Eddie Sayers

Eddie Sayers (born 1941) is a former Northern Irish loyalist who served as brigadier of the Ulster Defence Association's (UDA) Mid Ulster Brigade in the 1980s.

Sayers ran a small business in Omagh, County Tyrone, and became involved in unionist politics, joining Ian Paisley's Democratic Unionist Party (DUP).[1] He stood for the party in Mid Ulster at the 1973 Northern Ireland Assembly election, taking 4,454 first-preference votes, but narrowly missed election.[2]

In the late 1970s, Sayers left the DUP and became active in the paramilitary Ulster Defence Association (UDA). He was quickly appointed Brigadier of its Mid Ulster Brigade.[1] He stood for election to Omagh District Council in 1981, as an independent unionist, but came bottom of the poll, with only 74 votes.[3] He also ran Borderline Security, which acted as a front for the UDA.[4] Within the UDA he became noted as a close comrade of overall leader Andy Tyrie.[5]

In 1987, the investigative journalist Roger Cook filmed Sayers attempting to extort money from a reporter posing as a businessman. This was broadcast the following year as an episode of The Cook Report, and was considered extremely embarrassing by the UDA, not least because it showed Sayers struggling with basic arithmetic.[6] In the immediate aftermath of the broadcast the UDA announced that Sayers had been removed from his position, although in fact he remained as Brigadier in Mid-Ulster until he was arrested sometime later.[7] He was tried at Belfast Crown Court in 1989, and sentenced to ten years in prison.[8]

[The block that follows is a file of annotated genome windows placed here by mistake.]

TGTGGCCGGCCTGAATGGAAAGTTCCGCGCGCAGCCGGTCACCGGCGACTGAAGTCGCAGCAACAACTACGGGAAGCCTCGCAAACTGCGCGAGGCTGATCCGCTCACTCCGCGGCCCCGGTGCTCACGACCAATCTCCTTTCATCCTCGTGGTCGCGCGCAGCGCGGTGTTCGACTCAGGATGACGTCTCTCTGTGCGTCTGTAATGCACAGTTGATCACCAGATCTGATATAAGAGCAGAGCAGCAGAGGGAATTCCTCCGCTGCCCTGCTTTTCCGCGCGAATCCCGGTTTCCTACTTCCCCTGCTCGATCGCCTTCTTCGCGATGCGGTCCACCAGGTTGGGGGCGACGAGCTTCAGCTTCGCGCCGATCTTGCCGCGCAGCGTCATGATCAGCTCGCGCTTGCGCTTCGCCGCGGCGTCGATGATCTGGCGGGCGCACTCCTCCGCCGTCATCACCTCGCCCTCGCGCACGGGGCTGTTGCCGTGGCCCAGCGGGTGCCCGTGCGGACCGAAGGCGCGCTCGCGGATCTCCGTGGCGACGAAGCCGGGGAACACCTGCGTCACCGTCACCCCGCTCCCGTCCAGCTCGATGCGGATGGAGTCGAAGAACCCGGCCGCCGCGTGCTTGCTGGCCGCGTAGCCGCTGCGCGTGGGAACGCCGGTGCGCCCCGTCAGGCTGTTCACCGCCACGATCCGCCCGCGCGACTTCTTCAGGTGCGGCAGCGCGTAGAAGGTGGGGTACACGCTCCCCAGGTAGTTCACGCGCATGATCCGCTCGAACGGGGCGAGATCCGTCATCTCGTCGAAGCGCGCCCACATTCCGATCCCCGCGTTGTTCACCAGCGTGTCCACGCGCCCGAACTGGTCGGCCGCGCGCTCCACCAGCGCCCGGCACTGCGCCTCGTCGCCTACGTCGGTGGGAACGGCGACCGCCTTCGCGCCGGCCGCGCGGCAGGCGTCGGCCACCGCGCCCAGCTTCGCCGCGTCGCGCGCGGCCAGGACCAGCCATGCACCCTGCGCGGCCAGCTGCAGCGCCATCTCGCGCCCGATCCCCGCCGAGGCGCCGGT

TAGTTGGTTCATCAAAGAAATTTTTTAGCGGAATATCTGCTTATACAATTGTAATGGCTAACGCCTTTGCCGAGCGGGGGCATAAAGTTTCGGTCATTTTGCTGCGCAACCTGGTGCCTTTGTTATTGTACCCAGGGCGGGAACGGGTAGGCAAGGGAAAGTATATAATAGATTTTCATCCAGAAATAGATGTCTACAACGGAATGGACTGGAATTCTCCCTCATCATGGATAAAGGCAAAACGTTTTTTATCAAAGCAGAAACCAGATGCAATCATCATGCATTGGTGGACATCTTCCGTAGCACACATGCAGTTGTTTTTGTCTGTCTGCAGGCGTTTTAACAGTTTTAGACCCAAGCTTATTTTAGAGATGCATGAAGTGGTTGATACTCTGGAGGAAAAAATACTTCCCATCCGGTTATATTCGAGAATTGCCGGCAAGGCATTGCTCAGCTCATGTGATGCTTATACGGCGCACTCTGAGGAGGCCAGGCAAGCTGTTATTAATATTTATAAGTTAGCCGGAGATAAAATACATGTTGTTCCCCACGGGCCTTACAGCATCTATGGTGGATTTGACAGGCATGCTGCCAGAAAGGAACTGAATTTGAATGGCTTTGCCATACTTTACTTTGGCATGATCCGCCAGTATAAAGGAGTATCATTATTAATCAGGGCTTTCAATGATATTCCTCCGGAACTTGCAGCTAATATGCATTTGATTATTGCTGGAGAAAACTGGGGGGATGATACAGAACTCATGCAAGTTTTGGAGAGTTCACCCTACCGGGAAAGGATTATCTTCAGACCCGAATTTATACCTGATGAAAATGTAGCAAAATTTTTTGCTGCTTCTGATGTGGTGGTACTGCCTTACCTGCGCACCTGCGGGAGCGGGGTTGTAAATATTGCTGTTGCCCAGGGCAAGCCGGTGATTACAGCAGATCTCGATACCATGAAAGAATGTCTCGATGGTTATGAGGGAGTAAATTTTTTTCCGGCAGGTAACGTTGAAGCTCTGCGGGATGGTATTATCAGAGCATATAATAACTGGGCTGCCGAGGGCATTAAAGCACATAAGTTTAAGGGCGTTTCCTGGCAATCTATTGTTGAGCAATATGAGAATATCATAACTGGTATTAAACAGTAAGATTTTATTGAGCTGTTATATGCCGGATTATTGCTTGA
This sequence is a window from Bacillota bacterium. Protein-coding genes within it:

While in the Maze prison, Sayers studied to become a legal clerk.[9] He was released in 1999, and gained employment at Taylor & Co solicitors in Belfast.[10] In this role, he worked on legal cases for Johnny Adair, but his employer lost his licence to practice law in 2003, while facing bankruptcy proceedings.[11] In 2005, Sayers was charged with the theft of more than £700,000, and of dishonestly obtaining a mortgage.[12]

In 2006, Sayers was declared personally bankrupt for failing to pay overdue taxes,[9] while, in 2009, he was fined for leaving waste on land in County Fermanagh, despite orders to clean up the site.[13]

ReferencesEdit

  1. ^ a b Steve Bruce, Paisley: religion and politics in Northern Ireland, p.225
  2. ^ "Mid Ulster 1973-82", Northern Ireland Elections
  3. ^ "Local Government Elections 1973-1981: Omagh", Northern Ireland Elections
  4. ^ Roger Cook, More dangerous ground, p.117
  5. ^ Steve Bruce, The Red Hand, Oxford University Press, 1992, p. 254
  6. ^ John Horgan, Walking away from terrorism, p.32
  7. ^ Bruce, The Red Hand, p. 248
  8. ^ Roger Cook, More dangerous ground, p.126
  9. ^ a b Ciaran McGuigan, "Taxing times for ex-UDA thug", Sunday Life, 3 December 2006
  10. ^ John Cassidy, "The Ex-Crook Report", Sunday Mirror, 19 December 1999
  11. ^ Donna Carton, "Pair spend wedding day cash on house after Johnny Adair's lawyers", Sunday Mirror, 30 March 2003
  12. ^ "Law clerk on theft charge", Belfast Telegraph, 4 June 2005
  13. ^ Sunday Life, 30 August 2009